Is Philly Really the Second-Best Place to Visit in the U.S.?
Remember when the New York Times placed Philly third on its list of top 2015 travel destinations? Or last year, when Lonely Planet named Philly THE top U.S. travel destination? And how both years everyone in Philly collectively scratched their heads?
I mean, Philadelphians know their city is great. But for some reason, it’s always kind of strange when other people recognize it.
That’s why we were a little confused when we saw that U.S. News & World Report ranked Philly as the second-best travel destination of the year, behind New York (*eye roll*) but ahead of dreamy places like Honolulu (third), Maui (fourth), San Francisco (fifth), the Grand Canyon (sixth) and Sonoma (seventh). Chances are, on any given day, I’d rather be in one of those five places than in Philly.
So what’s their reasoning? Nothing we haven’t heard before, really. History, cheesesteaks, sports. You know.
Per the U.S. News & World travel report:
With its rich historical heritage, Philadelphia is one of the United States’ most visited cities. After all, both the Declaration of Independence and the United States Constitution were signed here in Independence Hall. Renaissance man Benjamin Franklin once called this city home. And before Washington, D.C. usurped its role, Philadelphia served as the country’s capital. Yet the city is far from being stuck in its glorious past. The Philly of today is filled with notable museums, a bumping nightlife, beloved sports teams and a thriving restaurant scene that encompasses more than just the ubiquitous cheesesteak.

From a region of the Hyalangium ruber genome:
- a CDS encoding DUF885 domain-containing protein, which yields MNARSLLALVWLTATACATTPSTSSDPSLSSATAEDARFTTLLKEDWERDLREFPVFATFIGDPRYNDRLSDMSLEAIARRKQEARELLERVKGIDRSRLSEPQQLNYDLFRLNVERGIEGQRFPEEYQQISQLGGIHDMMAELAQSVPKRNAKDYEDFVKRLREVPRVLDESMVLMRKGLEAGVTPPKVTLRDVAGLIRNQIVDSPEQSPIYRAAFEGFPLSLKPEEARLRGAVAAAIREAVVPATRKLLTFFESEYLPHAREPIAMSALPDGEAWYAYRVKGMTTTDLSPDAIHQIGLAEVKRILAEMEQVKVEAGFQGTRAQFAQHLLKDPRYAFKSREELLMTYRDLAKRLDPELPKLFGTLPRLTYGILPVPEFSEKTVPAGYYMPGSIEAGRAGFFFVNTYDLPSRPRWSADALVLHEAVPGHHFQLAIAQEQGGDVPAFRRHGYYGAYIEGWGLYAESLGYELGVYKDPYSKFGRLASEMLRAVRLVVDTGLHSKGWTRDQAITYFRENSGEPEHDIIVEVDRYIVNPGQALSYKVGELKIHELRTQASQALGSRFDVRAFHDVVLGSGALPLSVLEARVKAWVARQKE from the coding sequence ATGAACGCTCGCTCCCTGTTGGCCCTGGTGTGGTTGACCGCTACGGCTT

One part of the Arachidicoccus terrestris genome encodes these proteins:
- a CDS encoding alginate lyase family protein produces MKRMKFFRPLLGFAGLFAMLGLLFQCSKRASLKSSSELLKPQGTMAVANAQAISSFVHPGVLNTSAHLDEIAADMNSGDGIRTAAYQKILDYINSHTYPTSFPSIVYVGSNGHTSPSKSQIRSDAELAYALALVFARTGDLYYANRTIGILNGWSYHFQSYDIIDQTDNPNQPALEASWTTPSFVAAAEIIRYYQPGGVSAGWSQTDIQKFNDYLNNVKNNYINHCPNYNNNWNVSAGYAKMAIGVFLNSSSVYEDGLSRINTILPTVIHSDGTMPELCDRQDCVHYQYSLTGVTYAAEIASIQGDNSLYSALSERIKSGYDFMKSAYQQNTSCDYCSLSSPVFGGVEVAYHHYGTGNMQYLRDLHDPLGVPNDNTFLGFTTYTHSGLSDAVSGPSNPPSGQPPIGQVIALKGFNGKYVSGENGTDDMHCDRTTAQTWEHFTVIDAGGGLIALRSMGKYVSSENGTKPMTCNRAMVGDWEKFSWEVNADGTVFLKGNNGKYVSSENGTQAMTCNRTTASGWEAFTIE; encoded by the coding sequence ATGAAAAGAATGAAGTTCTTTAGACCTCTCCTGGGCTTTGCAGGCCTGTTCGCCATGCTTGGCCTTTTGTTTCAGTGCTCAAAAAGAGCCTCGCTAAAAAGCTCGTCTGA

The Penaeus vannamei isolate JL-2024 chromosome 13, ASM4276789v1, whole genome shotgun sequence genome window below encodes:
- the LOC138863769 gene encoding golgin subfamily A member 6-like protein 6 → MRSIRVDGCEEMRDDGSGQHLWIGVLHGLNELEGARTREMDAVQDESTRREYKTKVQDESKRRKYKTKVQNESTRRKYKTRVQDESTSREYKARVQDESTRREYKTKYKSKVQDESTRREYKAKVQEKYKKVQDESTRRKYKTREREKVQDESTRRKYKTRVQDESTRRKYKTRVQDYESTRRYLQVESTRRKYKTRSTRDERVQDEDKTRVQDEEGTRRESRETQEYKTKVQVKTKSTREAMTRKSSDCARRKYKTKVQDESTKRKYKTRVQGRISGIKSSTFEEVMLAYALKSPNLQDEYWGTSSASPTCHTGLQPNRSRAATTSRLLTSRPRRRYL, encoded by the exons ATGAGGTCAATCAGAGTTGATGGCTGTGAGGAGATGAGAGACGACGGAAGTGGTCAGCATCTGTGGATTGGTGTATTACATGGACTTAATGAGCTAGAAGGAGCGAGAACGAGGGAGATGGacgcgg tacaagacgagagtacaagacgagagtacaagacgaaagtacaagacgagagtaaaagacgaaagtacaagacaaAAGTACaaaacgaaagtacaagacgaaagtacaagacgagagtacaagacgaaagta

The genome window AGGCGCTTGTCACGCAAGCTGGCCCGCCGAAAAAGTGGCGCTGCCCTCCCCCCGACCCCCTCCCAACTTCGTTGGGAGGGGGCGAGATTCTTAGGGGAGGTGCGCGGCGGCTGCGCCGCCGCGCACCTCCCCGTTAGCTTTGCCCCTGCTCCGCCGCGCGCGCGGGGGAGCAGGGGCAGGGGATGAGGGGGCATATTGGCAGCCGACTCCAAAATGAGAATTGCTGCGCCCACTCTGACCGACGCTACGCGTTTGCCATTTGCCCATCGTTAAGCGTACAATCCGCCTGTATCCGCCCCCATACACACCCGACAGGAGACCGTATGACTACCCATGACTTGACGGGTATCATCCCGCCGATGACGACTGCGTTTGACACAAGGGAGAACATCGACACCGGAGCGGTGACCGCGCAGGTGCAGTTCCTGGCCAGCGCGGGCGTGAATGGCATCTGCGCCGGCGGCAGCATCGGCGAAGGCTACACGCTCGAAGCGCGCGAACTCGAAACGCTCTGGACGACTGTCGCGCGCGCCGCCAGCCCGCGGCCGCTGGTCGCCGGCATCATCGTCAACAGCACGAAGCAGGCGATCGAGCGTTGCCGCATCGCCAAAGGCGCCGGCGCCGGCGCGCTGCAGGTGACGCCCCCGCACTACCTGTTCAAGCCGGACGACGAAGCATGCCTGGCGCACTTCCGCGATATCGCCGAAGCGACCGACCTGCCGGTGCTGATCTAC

Sure, Philly’s having a moment and all. There’s the millennials, the public space revitalization projects, the “eds and meds” and real estate booms, and much, much more – all swirled into the city’s characteristic “grittiness,” of course, which makes it so strangely lovable (to Philadelphians, at least).
But is U.S. News & World Report just jumping on the we-love-Philly bandwagon? Is it another generic travel guide? Or is Philly deserving of all the attention?
We want to hear what you think – so we’re encouraging discussion in the comments section. Weigh in, if you’re so obliged.
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